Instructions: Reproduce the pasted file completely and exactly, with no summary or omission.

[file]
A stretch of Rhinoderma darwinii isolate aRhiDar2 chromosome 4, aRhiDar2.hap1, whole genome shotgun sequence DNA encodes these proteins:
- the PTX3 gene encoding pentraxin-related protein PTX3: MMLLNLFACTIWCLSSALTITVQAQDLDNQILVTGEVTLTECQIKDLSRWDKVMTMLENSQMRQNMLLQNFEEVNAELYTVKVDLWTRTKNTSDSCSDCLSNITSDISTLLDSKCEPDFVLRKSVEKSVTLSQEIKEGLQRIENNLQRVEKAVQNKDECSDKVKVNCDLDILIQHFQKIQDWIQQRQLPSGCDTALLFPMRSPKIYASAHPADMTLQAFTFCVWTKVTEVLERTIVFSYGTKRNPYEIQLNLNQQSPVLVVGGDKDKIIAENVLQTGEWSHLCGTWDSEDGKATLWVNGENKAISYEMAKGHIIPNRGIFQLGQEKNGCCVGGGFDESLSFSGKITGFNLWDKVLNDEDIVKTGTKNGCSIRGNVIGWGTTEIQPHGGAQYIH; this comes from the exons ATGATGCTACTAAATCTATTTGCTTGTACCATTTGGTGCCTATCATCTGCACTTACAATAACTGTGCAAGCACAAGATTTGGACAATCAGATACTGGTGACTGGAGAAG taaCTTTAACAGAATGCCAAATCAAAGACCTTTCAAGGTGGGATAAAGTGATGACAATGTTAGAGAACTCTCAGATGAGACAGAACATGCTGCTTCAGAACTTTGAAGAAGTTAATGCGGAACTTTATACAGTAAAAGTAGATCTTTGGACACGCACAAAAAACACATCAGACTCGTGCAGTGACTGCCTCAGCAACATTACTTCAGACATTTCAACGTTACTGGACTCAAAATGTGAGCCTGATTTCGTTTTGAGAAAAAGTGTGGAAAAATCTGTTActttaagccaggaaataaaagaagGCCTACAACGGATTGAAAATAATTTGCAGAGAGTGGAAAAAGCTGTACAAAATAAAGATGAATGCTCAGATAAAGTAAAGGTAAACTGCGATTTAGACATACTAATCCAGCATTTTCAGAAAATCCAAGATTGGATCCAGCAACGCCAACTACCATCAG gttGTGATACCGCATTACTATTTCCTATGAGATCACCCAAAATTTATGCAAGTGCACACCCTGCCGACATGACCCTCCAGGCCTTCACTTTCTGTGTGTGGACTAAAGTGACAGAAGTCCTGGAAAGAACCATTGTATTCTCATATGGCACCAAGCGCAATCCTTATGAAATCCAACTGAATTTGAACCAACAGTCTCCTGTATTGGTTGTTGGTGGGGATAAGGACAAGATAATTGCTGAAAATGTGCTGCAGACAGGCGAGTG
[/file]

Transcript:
A stretch of Rhinoderma darwinii isolate aRhiDar2 chromosome 4, aRhiDar2.hap1, whole genome shotgun sequence DNA encodes these proteins:
- the PTX3 gene encoding pentraxin-related protein PTX3: MMLLNLFACTIWCLSSALTITVQAQDLDNQILVTGEVTLTECQIKDLSRWDKVMTMLENSQMRQNMLLQNFEEVNAELYTVKVDLWTRTKNTSDSCSDCLSNITSDISTLLDSKCEPDFVLRKSVEKSVTLSQEIKEGLQRIENNLQRVEKAVQNKDECSDKVKVNCDLDILIQHFQKIQDWIQQRQLPSGCDTALLFPMRSPKIYASAHPADMTLQAFTFCVWTKVTEVLERTIVFSYGTKRNPYEIQLNLNQQSPVLVVGGDKDKIIAENVLQTGEWSHLCGTWDSEDGKATLWVNGENKAISYEMAKGHIIPNRGIFQLGQEKNGCCVGGGFDESLSFSGKITGFNLWDKVLNDEDIVKTGTKNGCSIRGNVIGWGTTEIQPHGGAQYIH; this comes from the exons ATGATGCTACTAAATCTATTTGCTTGTACCATTTGGTGCCTATCATCTGCACTTACAATAACTGTGCAAGCACAAGATTTGGACAATCAGATACTGGTGACTGGAGAAG taaCTTTAACAGAATGCCAAATCAAAGACCTTTCAAGGTGGGATAAAGTGATGACAATGTTAGAGAACTCTCAGATGAGACAGAACATGCTGCTTCAGAACTTTGAAGAAGTTAATGCGGAACTTTATACAGTAAAAGTAGATCTTTGGACACGCACAAAAAACACATCAGACTCGTGCAGTGACTGCCTCAGCAACATTACTTCAGACATTTCAACGTTACTGGACTCAAAATGTGAGCCTGATTTCGTTTTGAGAAAAAGTGTGGAAAAATCTGTTActttaagccaggaaataaaagaagGCCTACAACGGATTGAAAATAATTTGCAGAGAGTGGAAAAAGCTGTACAAAATAAAGATGAATGCTCAGATAAAGTAAAGGTAAACTGCGATTTAGACATACTAATCCAGCATTTTCAGAAAATCCAAGATTGGATCCAGCAACGCCAACTACCATCAG gttGTGATACCGCATTACTATTTCCTATGAGATCACCCAAAATTTATGCAAGTGCACACCCTGCCGACATGACCCTCCAGGCCTTCACTTTCTGTGTGTGGACTAAAGTGACAGAAGTCCTGGAAAGAACCATTGTATTCTCATATGGCACCAAGCGCAATCCTTATGAAATCCAACTGAATTTGAACCAACAGTCTCCTGTATTGGTTGTTGGTGGGGATAAGGACAAGATAATTGCTGAAAATGTGCTGCAGACAGGCGAGTG